Re: [RFC] readdirplus implementations: xgetdents vs dirreadahead syscalls

From: Dave Chinner
Date: Wed Jul 30 2014 - 23:16:20 EST

On Mon, Jul 28, 2014 at 03:21:20PM -0600, Andreas Dilger wrote:
> On Jul 25, 2014, at 6:38 PM, Dave Chinner <david@xxxxxxxxxxxxx> wrote:
> > On Fri, Jul 25, 2014 at 10:52:57AM -0700, Zach Brown wrote:
> >> On Fri, Jul 25, 2014 at 01:37:19PM -0400, Abhijith Das wrote:
> >>> Hi all,
> >>>
> >>> The topic of a readdirplus-like syscall had come up for discussion at last year's
> >>> LSF/MM collab summit. I wrote a couple of syscalls with their GFS2 implementations
> >>> to get at a directory's entries as well as stat() info on the individual inodes.
> >>> I'm presenting these patches and some early test results on a single-node GFS2
> >>> filesystem.
> >>>
> >>> 1. dirreadahead() - This patchset is very simple compared to the xgetdents() system
> >>> call below and scales very well for large directories in GFS2. dirreadahead() is
> >>> designed to be called prior to getdents+stat operations.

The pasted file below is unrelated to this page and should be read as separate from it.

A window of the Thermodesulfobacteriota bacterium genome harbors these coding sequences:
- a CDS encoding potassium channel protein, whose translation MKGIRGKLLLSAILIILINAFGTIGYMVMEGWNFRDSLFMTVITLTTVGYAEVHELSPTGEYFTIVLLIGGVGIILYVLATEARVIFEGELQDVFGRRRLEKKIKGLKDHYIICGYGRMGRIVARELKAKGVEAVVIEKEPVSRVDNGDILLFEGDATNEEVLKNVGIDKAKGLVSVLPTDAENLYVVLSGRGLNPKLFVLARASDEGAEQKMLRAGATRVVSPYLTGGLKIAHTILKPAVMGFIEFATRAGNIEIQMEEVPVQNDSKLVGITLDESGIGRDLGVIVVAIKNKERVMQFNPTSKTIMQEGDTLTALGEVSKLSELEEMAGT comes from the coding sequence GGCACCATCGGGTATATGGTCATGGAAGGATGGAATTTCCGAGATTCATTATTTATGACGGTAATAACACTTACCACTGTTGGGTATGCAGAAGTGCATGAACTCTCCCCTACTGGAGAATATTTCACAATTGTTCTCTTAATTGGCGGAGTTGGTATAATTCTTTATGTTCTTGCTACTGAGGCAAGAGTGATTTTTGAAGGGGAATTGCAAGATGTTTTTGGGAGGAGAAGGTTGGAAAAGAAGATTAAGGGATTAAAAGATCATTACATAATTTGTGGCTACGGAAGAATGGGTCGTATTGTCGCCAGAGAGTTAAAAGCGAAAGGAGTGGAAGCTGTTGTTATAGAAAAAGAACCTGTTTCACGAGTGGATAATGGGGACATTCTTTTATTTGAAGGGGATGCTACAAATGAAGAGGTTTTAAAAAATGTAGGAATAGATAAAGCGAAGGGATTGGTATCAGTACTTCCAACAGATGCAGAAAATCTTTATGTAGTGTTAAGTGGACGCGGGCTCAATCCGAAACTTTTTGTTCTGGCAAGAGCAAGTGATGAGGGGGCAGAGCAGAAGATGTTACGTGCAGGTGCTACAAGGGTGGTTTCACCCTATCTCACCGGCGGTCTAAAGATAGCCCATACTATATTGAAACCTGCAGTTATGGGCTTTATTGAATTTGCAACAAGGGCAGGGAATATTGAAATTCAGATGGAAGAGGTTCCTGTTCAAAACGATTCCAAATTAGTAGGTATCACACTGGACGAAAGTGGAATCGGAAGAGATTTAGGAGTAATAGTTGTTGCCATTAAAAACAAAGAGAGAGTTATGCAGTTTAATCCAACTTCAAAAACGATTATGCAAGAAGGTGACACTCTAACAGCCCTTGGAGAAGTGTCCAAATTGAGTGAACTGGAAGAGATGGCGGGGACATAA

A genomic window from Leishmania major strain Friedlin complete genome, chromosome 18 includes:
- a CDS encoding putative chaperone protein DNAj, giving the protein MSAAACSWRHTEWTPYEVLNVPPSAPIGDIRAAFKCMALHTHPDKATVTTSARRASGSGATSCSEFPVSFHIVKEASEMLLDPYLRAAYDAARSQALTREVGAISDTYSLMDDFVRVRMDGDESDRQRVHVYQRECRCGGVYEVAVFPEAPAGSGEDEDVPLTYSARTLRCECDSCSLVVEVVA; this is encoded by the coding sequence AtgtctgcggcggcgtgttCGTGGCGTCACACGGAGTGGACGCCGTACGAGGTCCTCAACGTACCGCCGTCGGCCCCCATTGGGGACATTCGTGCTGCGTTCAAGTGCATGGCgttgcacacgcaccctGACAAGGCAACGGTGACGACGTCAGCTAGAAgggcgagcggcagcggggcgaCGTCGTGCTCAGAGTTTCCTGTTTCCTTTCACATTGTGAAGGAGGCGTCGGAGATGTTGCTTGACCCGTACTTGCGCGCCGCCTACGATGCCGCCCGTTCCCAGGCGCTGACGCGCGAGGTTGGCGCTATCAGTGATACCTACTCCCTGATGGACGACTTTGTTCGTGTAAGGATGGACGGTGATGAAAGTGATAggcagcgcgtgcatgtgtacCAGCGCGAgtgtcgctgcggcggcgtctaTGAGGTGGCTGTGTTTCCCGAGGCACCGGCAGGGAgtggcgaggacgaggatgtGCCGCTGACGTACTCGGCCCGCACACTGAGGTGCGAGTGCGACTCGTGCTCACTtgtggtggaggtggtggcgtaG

> >>
> >> Hmm. Have you tried plumbing these read-ahead calls in under the normal
> >> getdents() syscalls?
> >
> > The issue is not directory block readahead (which some filesystems
> > like XFS already have), but issuing inode readahead during the
> > getdents() syscall.
> >
> > It's the semi-random, interleaved inode IO that is being optimised
> > here (i.e. queued, ordered, issued, cached), not the directory
> > blocks themselves.
> Sure.
> > As such, why does this need to be done in the
> > kernel? This can all be done in userspace, and even hidden within
> > the readdir() or ftw/ntfw() implementations themselves so it's OS,
> > kernel and filesystem independent......
> That assumes sorting by inode number maps to sorting by disk order.
> That isn't always true.

That's true, but it's a fair bet that roughly ascending inode number
ordering is going to be better than random ordering for most

Besides, ordering isn't the real problem - the real problem is the
latency caused by having to do the inode IO synchronously one stat()
at a time. Just multithread the damn thing in userspace so the
stat()s can be done asynchronously and hence be more optimally
ordered by the IO scheduler and completed before the application
blocks on the IO.

It doesn't even need completion synchronisation - the stat()
issued by the application will block until the async stat()
completes the process of bringing the inode into the kernel cache...


Dave Chinner
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